On Dec. 20, Reuters reported that Johnson & Johnson had said in a statement that baby talcum powder did not contain asbestos and that the company would continue to appeal against the sky-high compensation.
The judge denied similar decisions previously made by his court, which were eventually overturned by the Court of Appeal. We believe that this ruling will also be overturned on appeal. Johnson & Johnson wrote in its statement.
Currently, the health care company faces thousands of lawsuits over the safety of baby powder. Baby talcum powder was one of the core products of Johnson & Johnsons consumer products department. It has a high reputation in the world and has established a good consumer reputation for Johnson & Johnson for many years. Since the 1970s, talc powder has been used in baby powder and other cosmetic products.
In this case, the plaintiff claimed for the first time that asbestos fibers in Johnson & Johnson baby powder caused ovarian cancer. The plaintiffs judgment was based on unsealed documents inside Johnson & Johnson, which described in detail Johnson & Johnsons knowledge of asbestos in talcum powder at least since the 1970s, and its removal of hazards.
Rex Burlison, a Missouri judge, said in a December 19 ruling that the jurys huge compensation award was based on Johnson & Johnsons particularly reprehensible conduct during the trial. He rejected the companys request to overturn the verdict, saying the women provided sufficient evidence to support the jurys ruling.
Mark Lanier, a lawyer for two of the plaintiffs, said in a statement that the plaintiff was satisfied with Judge Berlisons decision.
Since December 14, Reuters has revealed that Johnson & Johnson has deliberately concealed the carcinogenic substance asbestos in its baby talcum powder for decades. Since that day, Johnson & Johnsons share price has fallen by more than 13%, causing the companys market value to evaporate by more than $45 billion.
Among the many lawsuits Johnson & Johnson faces, some women and their families say decades of use of baby powder and other cosmetics containing talc powder have caused their illness. They claim that, at least since the 1970s, the company has known that talc powder contains asbestos, but failed to warn consumers about these risks.
In long-standing lawsuits in the past, plaintiffs claimed that talcum powder itself causes ovarian cancer, but their lawyers have changed their opinion in recent months, claiming that asbestos in talcum powder can cause mesothelioma (a cancer closely related to asbestos exposure) and ovarian cancer.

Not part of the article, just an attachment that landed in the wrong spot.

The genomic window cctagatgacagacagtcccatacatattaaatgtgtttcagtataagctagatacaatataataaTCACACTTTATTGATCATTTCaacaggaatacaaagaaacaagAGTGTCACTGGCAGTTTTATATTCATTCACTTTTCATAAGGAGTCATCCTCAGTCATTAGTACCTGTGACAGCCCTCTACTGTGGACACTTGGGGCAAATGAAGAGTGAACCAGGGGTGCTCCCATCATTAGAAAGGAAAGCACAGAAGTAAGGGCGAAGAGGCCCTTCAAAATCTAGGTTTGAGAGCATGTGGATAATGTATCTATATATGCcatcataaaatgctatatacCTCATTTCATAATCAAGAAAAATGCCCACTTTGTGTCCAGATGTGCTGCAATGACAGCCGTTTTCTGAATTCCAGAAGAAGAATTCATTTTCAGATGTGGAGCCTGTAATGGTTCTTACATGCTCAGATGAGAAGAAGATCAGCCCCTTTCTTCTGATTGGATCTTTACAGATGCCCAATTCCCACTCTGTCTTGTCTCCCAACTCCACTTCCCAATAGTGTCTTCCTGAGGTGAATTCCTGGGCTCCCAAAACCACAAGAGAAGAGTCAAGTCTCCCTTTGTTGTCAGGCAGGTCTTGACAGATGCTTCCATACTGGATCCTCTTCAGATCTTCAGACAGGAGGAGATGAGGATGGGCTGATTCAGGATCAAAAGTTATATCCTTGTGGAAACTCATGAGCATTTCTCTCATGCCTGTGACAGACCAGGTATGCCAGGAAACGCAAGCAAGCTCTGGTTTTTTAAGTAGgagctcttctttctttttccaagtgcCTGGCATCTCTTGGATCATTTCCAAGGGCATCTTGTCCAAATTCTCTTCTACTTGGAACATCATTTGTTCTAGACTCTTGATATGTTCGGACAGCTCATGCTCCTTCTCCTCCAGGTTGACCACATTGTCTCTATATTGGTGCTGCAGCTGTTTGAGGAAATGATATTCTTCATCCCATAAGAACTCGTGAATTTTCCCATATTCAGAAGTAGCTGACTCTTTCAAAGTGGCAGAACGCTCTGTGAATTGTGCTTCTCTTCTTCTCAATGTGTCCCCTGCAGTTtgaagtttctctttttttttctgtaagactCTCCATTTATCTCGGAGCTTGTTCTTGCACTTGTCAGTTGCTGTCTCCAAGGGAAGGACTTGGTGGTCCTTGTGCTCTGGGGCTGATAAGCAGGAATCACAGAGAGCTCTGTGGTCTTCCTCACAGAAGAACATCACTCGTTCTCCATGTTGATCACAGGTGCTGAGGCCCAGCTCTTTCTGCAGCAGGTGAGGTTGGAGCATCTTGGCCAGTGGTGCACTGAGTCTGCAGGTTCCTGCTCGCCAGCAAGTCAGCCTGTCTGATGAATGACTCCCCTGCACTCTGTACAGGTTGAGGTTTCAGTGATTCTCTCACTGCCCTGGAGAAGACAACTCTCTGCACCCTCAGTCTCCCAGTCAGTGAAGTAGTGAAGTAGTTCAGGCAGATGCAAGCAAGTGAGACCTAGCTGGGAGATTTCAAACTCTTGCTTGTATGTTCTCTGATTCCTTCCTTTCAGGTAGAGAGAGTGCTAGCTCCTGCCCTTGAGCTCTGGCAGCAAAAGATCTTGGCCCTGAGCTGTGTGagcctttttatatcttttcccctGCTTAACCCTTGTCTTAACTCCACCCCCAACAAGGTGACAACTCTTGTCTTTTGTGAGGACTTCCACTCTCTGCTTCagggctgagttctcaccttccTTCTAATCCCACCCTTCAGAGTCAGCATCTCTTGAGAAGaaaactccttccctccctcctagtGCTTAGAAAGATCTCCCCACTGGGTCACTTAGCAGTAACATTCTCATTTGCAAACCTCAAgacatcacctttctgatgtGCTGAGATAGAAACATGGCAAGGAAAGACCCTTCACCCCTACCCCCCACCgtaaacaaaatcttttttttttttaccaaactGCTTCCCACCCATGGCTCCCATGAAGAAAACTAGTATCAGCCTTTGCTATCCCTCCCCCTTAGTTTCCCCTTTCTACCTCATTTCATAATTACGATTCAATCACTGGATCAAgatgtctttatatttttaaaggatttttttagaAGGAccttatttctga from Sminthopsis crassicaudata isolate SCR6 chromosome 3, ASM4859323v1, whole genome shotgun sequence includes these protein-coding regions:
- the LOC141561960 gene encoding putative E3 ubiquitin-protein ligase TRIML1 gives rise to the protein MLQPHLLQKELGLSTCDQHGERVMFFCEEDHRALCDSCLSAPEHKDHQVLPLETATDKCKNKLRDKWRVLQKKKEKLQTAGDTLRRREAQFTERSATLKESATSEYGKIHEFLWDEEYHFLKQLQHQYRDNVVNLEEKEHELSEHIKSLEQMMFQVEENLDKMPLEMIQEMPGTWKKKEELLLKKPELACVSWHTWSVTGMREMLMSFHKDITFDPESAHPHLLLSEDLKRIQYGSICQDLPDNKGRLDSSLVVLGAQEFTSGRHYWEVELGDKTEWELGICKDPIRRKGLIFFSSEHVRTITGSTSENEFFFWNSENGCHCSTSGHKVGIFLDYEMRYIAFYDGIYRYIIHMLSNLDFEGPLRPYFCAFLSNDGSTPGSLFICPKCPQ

Johnson & Johnson denied that talc powder products contain asbestos, and said decades of research and regulatory assessments have shown that talc powder is safe.
The Missouri Court of Appeal overturned two previous talc rulings against Johnson & Johnsons ovarian cancer, saying they were inconsistent with the Supreme Courts decision in 2017 to restrict companies from suing for personal injury.
The company made a similar argument in its September motion, telling Berlison that these women had no right to sue in Missouri, most of them from other states. Johnson & Johnson also said that lawyer Raniel replaced evidence and evidence with misleading and inflammatory images during the trial, including images of Johnson and Johnson pushing a woman off a cliff and causing ovarian cancer.
But in his ruling, Mr. Bellison said that because Johnson & Johnson was associated with Missouri, the cases should belong to Missouri courts.
Johnson & Johnson faces more than 9,700 talcum-related lawsuits, the vast majority of which allege that asbestos in its cosmetics causes ovarian cancer, while a small number allege that the use of talcum powder causes mesothelioma.
Whether talc is carcinogenic or not is still controversial in the medical field. According to the current research results, it is still unknown whether a definite conclusion can be drawn.
An epidemiological study of African-American women published by the American Association for Cancer Research in 2016 found an increased risk of invasive epithelial ovarian cancer among African-American women who used talcum powder privately, the New York Times reported. Studies have also shown that talc particles may cause inflammation when inhaled into the human body.
But another long-term follow-up study did not prove a link between talcum powder and ovarian cancer. The National Cancer Institute said in a study published on its official website that the available evidence is insufficient to prove the relationship between talc powder and ovarian cancer.
However, talc powder raw materials will be accompanied by asbestos impurities, and asbestos has been recognized as a carcinogen by the international community. Therefore, when talc powder is used as cosmetics raw materials, all countries and regions will strictly control its asbestos residues.
The General Administration of Food and Drug Administration has issued relevant requirements on talc powder products, stipulating that asbestos should not be detected in talc powder, and that powder should be kept away from nose and mouth in the production and use of powder products.
Source of this article: Peng Mei News Responsible Editor: Li Wan_B11284